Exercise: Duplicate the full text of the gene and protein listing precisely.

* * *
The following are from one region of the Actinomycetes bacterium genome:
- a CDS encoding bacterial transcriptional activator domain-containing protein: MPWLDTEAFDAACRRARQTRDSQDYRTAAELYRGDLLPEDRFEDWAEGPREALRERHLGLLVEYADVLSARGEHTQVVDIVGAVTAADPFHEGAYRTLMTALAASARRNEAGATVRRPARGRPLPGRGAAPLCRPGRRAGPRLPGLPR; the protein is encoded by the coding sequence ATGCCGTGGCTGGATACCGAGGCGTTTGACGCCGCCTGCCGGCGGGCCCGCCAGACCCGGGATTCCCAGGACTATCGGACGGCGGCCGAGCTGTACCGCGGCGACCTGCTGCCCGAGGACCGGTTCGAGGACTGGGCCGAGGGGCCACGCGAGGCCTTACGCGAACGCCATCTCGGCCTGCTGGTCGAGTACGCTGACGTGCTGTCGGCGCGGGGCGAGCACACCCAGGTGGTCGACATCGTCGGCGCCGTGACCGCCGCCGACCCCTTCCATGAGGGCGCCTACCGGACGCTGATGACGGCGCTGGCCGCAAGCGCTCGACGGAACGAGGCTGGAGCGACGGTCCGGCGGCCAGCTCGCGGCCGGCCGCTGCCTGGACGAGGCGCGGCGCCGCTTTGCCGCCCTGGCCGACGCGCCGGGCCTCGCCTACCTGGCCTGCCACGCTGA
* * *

The following are from one region of the Actinomycetes bacterium genome:
- a CDS encoding bacterial transcriptional activator domain-containing protein: MPWLDTEAFDAACRRARQTRDSQDYRTAAELYRGDLLPEDRFEDWAEGPREALRERHLGLLVEYADVLSARGEHTQVVDIVGAVTAADPFHEGAYRTLMTALAASARRNEAGATVRRPARGRPLPGRGAAPLCRPGRRAGPRLPGLPR; the protein is encoded by the coding sequence ATGCCGTGGCTGGATACCGAGGCGTTTGACGCCGCCTGCCGGCGGGCCCGCCAGACCCGGGATTCCCAGGACTATCGGACGGCGGCCGAGCTGTACCGCGGCGACCTGCTGCCCGAGGACCGGTTCGAGGACTGGGCCGAGGGGCCACGCGAGGCCTTACGCGAACGCCATCTCGGCCTGCTGGTCGAGTACGCTGACGTGCTGTCGGCGCGGGGCGAGCACACCCAGGTGGTCGACATCGTCGGCGCCGTGACCGCCGCCGACCCCTTCCATGAGGGCGCCTACCGGACGCTGATGACGGCGCTGGCCGCAAGCGCTCGACGGAACGAGGCTGGAGCGACGGTCCGGCGGCCAGCTCGCGGCCGGCCGCTGCCTGGACGAGGCGCGGCGCCGCTTTGCCGCCCTGGCCGACGCGCCGGGCCTCGCCTACCTGGCCTGCCACGCTGA